4. ^ Chothia C, Teichmann SA (2000). "Immunoglobulin superfamily proteins in Caenorhabditis elegans". J. Mol. Biol. 296 (5): -. doi:10.1006/jmbi.1999.3497. PMID 10698639.
  5. ^ Reinherz EL, Yang H (2001). "Dynamic recruitment of human CD2 into lipid rafts. Linkage to T cell signal transduction". J. Biol. Chem. 276 (22): 18775–18785. doi:10.1074/jbc.M009852200. PMID 11376005.
  6. ^ Kutish GF, Rock DL, Afonso CL, Borca MV, Irusta P, Carrillo C, Brun A, Sussman M (1994). "An African swine fever virus gene with similarity to the T-lymphocyte surface antigen CD2 mediates hemadsorption". Virology 199 (2): 463–468. doi:10.1006/viro.1994.1146. PMID 7907198.
  7. ^ Sanejouand YH (2004). "Domain swapping of CD4 upon dimerization". Proteins 57 (1): -. doi:10.1002/prot.20197. PMID 15326605.

[edit] Human proteins containing this domain

CD2; CD4; VCAM1;

[edit] References

This article incorporates text from the public domain Pfam and InterPro IPR008424


This page is based on a Wikipedia article. The text is available under the Creative Commons Attribution/Share-Alike License.

This tab holds the annotation information that is stored in the Pfam database. As we move to using Wikipedia as our main source of annotation, the contents of this tab will be gradually replaced by the Wikipedia tab.

CD80-like C2-set immunoglobulin domain Provide feedback

These domains belong to the immunoglobulin superfamily.

Internal database links

External database links

This tab holds annotation information from the InterPro database.

InterPro entry IPR013162

The basic structure of immunoglobulin (Ig) molecules is a tetramer of two light chains and two heavy chains linked by disulphide bonds. There are two types of light chains: kappa and lambda, each composed of a constant domain (CL) and a variable domain (VL). There are five types of heavy chains: alpha, delta, epsilon, gamma and mu, all consisting of a variable domain (VH) and three (in alpha, delta and gamma) or four (in epsilon and mu) constant domains (CH1 to CH4). Ig molecules are highly modular proteins, in which the variable and constant domains have clear, conserved sequence patterns. The domains in Ig and Ig-like molecules are grouped into four types: V-set (variable; INTERPRO), C1-set (constant-1; INTERPRO), C2-set (constant-2; INTERPRO) and I-set (intermediate; INTERPRO) [PUBMED:9417933]. Structural studies have shown that these domains share a common core Greek-key beta-sandwich structure, with the types differing in the number of strands in the beta-sheets as well as in their sequence patterns [PUBMED:15327963, PUBMED:11377196].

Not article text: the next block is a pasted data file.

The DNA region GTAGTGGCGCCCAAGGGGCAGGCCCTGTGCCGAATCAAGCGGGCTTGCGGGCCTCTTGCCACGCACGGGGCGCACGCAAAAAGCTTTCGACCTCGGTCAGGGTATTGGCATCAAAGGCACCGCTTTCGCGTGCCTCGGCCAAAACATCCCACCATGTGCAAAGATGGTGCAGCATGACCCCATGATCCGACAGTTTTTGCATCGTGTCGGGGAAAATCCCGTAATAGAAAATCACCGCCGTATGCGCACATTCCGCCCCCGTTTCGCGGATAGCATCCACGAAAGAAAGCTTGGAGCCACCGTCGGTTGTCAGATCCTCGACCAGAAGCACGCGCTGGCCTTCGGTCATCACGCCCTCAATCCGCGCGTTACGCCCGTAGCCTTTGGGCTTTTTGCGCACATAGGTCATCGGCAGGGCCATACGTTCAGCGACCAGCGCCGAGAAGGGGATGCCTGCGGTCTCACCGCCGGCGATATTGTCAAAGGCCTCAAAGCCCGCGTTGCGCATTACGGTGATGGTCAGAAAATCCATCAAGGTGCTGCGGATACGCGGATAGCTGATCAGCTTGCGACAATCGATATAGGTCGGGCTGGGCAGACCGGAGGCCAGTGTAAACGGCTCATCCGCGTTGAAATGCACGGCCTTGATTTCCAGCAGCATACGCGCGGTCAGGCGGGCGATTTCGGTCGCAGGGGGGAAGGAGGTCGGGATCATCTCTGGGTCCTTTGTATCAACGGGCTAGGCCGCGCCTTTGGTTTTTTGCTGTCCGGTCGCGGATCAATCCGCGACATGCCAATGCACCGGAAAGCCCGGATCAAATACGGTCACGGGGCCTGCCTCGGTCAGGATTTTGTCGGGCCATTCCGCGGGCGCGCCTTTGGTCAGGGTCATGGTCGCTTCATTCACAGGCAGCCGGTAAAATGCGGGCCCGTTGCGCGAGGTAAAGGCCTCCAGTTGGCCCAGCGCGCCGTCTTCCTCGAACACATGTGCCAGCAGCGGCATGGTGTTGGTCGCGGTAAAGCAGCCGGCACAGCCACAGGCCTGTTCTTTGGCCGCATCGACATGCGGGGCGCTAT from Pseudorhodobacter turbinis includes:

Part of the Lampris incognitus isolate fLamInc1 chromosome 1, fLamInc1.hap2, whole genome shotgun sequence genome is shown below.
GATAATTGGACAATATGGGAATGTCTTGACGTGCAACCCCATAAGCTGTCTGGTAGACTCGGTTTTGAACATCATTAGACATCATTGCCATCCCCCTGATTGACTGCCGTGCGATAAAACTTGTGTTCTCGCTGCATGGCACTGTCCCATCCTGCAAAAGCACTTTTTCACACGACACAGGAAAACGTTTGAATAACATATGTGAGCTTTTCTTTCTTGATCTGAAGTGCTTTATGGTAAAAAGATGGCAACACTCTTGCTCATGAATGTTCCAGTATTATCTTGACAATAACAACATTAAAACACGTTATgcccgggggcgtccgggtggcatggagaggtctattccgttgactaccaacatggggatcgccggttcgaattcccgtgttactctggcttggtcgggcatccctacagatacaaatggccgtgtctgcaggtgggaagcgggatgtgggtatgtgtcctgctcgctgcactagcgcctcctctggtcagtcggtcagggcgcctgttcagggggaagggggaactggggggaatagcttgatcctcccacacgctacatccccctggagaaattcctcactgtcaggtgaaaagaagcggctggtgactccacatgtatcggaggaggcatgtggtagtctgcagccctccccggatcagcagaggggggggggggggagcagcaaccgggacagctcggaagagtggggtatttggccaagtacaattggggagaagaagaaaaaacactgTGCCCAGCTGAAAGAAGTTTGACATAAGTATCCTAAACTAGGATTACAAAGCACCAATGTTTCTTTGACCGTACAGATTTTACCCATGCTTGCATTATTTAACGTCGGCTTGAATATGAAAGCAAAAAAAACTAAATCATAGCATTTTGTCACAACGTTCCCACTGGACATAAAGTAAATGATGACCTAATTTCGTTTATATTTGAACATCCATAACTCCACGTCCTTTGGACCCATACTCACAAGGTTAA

Immunoglobulin-like domains that are related in both sequence and structure can be found in several diverse protein families. Ig-like domains are involved in a variety of functions, including cell-cell recognition, cell-surface receptors, muscle structure and the immune system [PUBMED:10698639].

This entry represents the C2-set type domains found in the T-cell antigen CD80, as well as in related proteins. CD80 (B7-1) is a glycoprotein expressed on antigen-presenting cells [PUBMED:10661405]. The shared ligands on CD80 and CD86 (B7-2) deliver the co-stimulatory signal through CD28 and CTLA-4 on T-cells, where CD28 augments the T-cell response and CTLA-4 attenuates it [PUBMED:11279502].

Domain organisation

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Alignments